As for the films themselves, I'm thrilled (though not really surprised) to confirm that the more than thirty films which Chaplin made at Keystone during the single year of 1914 all in all stand as much, much better than we've been tricked to believe previously. A film like A FILM JOHNNIE has all of a sudden been transformed into something more than a vaguely amusing parody on early film-making; restored and played at the proper speed, it is actually a pretty funny little film, with several sure-fire gags which previously went over my head. Another revelation was the two-reeler THE KNOCKOUT; previously I had considered this film, which was really a Roscoe Arbuckle-vehicle, rather overlong and dull, except for Chaplin's few minutes in it as a referee. Seen through this new restoration, however, the film became a different experience; the scenes at the end with the Keystone Kops had me really laughing out loud.

People only casually acquainted with Chaplin should be aware that his "Tramp character" as such is not fully developed at this stage. He is often prone to rather sadistic impulses; there's a lot of kicking and hitting of a more brutal variety than in his later classic films. However, with the films now being generally crisp and clear and seen at the proper running-speed, one realizes that the humor of the Keystone-films, which Chaplin here blends with his own training from music halls, was the result of a deliberate comedy style, much less impulsive than acknowledged previously. Also, even at this early point Chaplin's pantomime is often remarkably subtle; in THOSE LOVE PANGS, he picks up a fork in order to cause his rival Chester Conklin severe pain in the latter's rear end...a vulgar bit of business in itself, but what makes Chaplin different from his Keystone-contemporaries is his way of building up our expectations with the gag. He isn't just a mere slave to his own twisted ideas; on the contrary, he examines the fork thoroughly, glances at us, making sure that we're in on the joke, and...OUCH!! This sort of performing was more advanced for film comedy of 1914 than anybody alive today can fully grasp.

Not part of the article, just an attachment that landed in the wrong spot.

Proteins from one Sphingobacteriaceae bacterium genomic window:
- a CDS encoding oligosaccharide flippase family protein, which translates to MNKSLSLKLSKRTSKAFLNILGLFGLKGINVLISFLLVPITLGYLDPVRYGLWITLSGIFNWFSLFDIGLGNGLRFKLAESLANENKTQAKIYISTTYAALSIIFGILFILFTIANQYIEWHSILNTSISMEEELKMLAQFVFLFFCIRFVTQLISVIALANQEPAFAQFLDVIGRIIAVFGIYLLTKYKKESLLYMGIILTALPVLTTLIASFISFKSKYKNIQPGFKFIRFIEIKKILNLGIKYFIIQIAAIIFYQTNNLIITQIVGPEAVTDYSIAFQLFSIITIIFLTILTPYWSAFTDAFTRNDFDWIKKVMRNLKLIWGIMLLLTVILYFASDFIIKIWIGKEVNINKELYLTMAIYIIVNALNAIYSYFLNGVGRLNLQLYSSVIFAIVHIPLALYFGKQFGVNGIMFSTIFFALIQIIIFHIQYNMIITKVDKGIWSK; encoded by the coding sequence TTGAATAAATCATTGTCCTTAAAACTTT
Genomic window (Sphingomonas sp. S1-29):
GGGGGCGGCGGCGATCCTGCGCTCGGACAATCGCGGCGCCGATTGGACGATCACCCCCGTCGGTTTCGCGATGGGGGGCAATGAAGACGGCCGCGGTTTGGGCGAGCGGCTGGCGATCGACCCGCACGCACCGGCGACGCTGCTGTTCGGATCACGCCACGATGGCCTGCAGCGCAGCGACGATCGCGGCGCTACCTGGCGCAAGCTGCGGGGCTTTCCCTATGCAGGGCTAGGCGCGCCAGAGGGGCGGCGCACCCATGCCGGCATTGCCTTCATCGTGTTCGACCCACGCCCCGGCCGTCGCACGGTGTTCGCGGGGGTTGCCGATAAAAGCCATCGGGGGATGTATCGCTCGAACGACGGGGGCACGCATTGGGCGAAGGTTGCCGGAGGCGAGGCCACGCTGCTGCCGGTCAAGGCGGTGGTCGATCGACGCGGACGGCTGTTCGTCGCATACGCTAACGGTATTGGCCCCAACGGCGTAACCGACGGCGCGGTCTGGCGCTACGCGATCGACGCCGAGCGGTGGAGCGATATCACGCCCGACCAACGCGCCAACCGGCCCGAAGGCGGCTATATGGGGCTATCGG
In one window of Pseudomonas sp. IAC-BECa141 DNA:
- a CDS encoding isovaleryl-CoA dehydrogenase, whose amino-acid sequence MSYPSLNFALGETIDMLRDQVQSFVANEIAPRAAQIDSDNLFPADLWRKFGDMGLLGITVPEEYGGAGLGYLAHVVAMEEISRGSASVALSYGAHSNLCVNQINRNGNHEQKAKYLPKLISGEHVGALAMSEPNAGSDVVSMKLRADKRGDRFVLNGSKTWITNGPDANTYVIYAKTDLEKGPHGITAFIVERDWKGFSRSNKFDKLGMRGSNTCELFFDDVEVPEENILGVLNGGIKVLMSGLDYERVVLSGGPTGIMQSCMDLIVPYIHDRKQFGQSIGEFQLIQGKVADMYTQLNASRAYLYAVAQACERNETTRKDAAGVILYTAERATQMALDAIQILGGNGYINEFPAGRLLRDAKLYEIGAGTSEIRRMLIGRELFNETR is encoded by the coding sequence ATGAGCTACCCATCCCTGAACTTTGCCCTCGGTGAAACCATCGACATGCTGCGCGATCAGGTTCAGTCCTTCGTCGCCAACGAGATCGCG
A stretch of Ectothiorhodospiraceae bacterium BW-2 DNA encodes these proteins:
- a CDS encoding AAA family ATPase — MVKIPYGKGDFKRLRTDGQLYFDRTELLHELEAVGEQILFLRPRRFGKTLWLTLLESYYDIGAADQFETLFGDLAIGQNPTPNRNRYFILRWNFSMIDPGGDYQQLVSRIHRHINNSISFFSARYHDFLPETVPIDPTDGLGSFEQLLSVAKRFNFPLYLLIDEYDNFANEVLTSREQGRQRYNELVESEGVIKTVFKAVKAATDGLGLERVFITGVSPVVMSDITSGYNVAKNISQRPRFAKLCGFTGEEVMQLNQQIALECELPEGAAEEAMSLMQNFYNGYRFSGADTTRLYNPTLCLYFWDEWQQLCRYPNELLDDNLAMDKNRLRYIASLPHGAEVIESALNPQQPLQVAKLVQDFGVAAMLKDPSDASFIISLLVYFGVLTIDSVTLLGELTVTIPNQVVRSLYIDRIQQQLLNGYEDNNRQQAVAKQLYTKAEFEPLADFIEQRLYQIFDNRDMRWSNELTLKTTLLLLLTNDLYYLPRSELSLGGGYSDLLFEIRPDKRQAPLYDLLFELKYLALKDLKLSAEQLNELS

Other than his inevitable pantomimic skills, Chaplin's abilities as a story constructor are also hastily developing throughout the four discs. THE MASQUERADER, THE ROUNDERS and DOUGH AND DYNAMITE are downright hilarious. Indeed, some films are better than others (I'm still rather indifferent to MABEL'S BUSY DAY, for instance) but it is invariably a pleasure to see every one of them restored, making it possible to judge them fairly. We won't ever see them in their proper context (unless a time-machine is invented and takes us back to the turbulent year of 1914), but thanks to the restorations of BFI, we're at least given access to the second best thing: to see these films as sharp and well-trimmed as they once were, and finally get to understand just why producer Mack Sennett was told to do more Chaplin-films as quickly as possible only a few weeks after the latter's debut, on a day when Sennett in fact had considered firing the comedian.